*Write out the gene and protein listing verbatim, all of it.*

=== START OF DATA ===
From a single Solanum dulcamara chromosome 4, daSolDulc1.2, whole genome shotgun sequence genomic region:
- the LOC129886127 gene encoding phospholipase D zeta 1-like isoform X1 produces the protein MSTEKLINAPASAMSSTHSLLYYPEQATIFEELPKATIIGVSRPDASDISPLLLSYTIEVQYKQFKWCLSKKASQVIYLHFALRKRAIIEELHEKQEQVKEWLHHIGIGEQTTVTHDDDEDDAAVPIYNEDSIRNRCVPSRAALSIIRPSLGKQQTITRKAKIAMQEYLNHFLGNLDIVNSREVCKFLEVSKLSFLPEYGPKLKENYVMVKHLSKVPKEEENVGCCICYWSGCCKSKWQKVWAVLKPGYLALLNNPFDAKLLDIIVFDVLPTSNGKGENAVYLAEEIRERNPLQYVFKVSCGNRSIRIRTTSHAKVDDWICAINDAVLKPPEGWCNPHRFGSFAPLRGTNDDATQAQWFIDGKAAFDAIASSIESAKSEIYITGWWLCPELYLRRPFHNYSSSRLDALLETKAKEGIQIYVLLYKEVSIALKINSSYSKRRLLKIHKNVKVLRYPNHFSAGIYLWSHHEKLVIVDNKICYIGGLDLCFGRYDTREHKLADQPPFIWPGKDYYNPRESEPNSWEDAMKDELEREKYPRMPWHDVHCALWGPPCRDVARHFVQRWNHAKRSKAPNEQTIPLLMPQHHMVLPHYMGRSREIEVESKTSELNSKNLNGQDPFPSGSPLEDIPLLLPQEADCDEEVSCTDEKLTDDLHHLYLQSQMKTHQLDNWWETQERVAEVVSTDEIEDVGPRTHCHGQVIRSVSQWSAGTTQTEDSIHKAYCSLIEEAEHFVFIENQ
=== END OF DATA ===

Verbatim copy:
From a single Solanum dulcamara chromosome 4, daSolDulc1.2, whole genome shotgun sequence genomic region:
- the LOC129886127 gene encoding phospholipase D zeta 1-like isoform X1 produces the protein MSTEKLINAPASAMSSTHSLLYYPEQATIFEELPKATIIGVSRPDASDISPLLLSYTIEVQYKQFKWCLSKKASQVIYLHFALRKRAIIEELHEKQEQVKEWLHHIGIGEQTTVTHDDDEDDAAVPIYNEDSIRNRCVPSRAALSIIRPSLGKQQTITRKAKIAMQEYLNHFLGNLDIVNSREVCKFLEVSKLSFLPEYGPKLKENYVMVKHLSKVPKEEENVGCCICYWSGCCKSKWQKVWAVLKPGYLALLNNPFDAKLLDIIVFDVLPTSNGKGENAVYLAEEIRERNPLQYVFKVSCGNRSIRIRTTSHAKVDDWICAINDAVLKPPEGWCNPHRFGSFAPLRGTNDDATQAQWFIDGKAAFDAIASSIESAKSEIYITGWWLCPELYLRRPFHNYSSSRLDALLETKAKEGIQIYVLLYKEVSIALKINSSYSKRRLLKIHKNVKVLRYPNHFSAGIYLWSHHEKLVIVDNKICYIGGLDLCFGRYDTREHKLADQPPFIWPGKDYYNPRESEPNSWEDAMKDELEREKYPRMPWHDVHCALWGPPCRDVARHFVQRWNHAKRSKAPNEQTIPLLMPQHHMVLPHYMGRSREIEVESKTSELNSKNLNGQDPFPSGSPLEDIPLLLPQEADCDEEVSCTDEKLTDDLHHLYLQSQMKTHQLDNWWETQERVAEVVSTDEIEDVGPRTHCHGQVIRSVSQWSAGTTQTEDSIHKAYCSLIEEAEHFVFIENQ